When these events occur, people often ask why they occur—and what they indicate about liquidity in our markets today. Last year, I gave a speech at a Federal Reserve conference noting that flash events were not new. In fact, we have had many in the futures markets. This coming Monday, there will be a follow up to that conference, and I will discuss these events—and share some of our analysis on trading in our markets during them that may be of interest to you.
The fact is that in the futures markets today, most trading is automated. Given technological advances, and the fact that the futures market brings all buyers and sellers together on a single electronic central limit order book, it is not surprising that automated trading is so prevalent.
We cannot roll back technology. But we can and must focus on understanding the effects of automated trading in our markets. Our “Regulation AT” proposal is one important step in that regard. It is designed to address the risk of disruption posed by automation. We have received a lot of helpful feedback on the proposed rule we issued last November, and we will consider a supplemental proposal on certain issues related to this rule very soon.
I support issuing a supplemental proposal that would make a number of changes to our initial proposal. First, while our original proposal called for risk controls at three levels—the exchange, the futures commission merchant (FCM) and the trading firm—a number of commenters told us that was too many. They favored a two-tier structure, which I am willing to support. That is, I would support requiring risk controls at the exchange level, and either the trader or FCM level. A trading firm could have its own controls or opt in to the FCM controls, but we would not require both. In addition, many commenters said the controls should pertain to all electronic trading, not just algorithmic trading. I support making that change as well.
We also received many comments that our registration requirement was too broad and burdensome. Some claimed it would require thousands of firms to register. That was not our intent. Some argued that we should not require registration at all; we should simply require risk controls. Now I am not persuaded by this argument. The fact is that without a registration requirement, we cannot make sure that some of the biggest traders in our markets are following the basic risk controls that our proposal calls for.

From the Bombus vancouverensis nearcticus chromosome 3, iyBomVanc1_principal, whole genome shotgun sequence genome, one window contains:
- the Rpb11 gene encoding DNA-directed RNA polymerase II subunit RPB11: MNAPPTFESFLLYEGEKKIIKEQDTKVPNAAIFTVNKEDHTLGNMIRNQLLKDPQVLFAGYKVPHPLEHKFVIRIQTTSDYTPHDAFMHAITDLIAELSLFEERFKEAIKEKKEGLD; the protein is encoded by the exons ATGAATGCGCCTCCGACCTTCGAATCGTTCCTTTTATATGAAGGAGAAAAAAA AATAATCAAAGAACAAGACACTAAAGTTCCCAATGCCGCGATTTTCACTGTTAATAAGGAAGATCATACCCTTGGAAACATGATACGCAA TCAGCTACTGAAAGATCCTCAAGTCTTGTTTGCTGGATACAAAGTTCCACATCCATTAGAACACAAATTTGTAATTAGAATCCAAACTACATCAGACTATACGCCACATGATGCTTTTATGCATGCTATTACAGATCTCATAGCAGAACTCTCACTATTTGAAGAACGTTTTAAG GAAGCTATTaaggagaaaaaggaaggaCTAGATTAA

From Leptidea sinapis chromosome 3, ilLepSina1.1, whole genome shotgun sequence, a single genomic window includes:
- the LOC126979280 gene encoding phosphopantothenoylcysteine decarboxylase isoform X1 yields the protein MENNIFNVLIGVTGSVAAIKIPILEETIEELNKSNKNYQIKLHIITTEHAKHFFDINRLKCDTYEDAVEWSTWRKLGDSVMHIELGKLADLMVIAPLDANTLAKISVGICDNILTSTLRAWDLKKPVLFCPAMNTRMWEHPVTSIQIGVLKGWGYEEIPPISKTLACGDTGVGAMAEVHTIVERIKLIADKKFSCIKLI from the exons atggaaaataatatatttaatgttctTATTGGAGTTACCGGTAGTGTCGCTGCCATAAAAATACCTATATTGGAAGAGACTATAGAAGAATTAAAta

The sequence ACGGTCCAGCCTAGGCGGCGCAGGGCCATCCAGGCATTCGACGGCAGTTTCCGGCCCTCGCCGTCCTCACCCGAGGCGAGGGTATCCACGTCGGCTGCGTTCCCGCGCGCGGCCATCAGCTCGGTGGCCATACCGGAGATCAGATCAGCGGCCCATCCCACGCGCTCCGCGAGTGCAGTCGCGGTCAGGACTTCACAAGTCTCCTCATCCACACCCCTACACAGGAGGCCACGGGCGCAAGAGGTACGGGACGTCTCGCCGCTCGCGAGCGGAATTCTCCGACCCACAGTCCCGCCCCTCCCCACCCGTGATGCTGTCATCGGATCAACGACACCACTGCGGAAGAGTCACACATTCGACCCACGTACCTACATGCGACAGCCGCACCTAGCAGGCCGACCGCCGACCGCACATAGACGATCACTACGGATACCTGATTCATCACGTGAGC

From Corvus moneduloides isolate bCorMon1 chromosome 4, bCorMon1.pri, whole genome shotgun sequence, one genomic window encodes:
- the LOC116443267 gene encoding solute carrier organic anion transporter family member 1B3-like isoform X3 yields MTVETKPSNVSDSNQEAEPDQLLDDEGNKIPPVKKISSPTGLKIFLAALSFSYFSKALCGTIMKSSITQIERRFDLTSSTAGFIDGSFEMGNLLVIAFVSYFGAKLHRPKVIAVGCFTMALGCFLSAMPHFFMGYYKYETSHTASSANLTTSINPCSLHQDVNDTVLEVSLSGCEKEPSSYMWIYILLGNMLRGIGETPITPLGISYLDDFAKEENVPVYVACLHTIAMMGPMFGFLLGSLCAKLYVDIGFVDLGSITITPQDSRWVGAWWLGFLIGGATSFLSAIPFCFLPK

Today in our markets, a small number of traders can represent a large volume of trading, especially in moments of volatility. For example, the evening after the Brexit vote, the ten most active firms represented approximately 60 percent of trade activity in British pound futures. Therefore, I support retaining the registration requirement, but I would support adding a volume-based quantitative test, so that our focus is on the most active firms.
Finally, when it comes to the issue of “source code,” I have previously said that
I support a rule that respects the proprietary value and confidentiality of source code, while at the same time ensuring that we have access to it when necessary. We are reviewing this this issue and I expect to say more about it in the near future.
So again, this is a very important measure, and I hope we can act on it soon.
Fine-Tuning Rules to Improve Trading
The requirement that certain swaps be traded on regulated platforms is another important pillar of swaps market reform. We have implemented a framework that is bringing greater transparency, better price information and greater integrity to the process.
Currently, we have 23 permanently registered swap execution facilities – or SEFs. And we continue to see strong participation and a high volume of trading on SEFs. In the course of approving registrations, we addressed some concerns that had been raised by market participants. This included, for example, approving facilities that used various execution methods—such as certain streaming protocols and certain types of auction or volume match methods of execution, so long as there is sufficient transparency regarding the process for setting the price.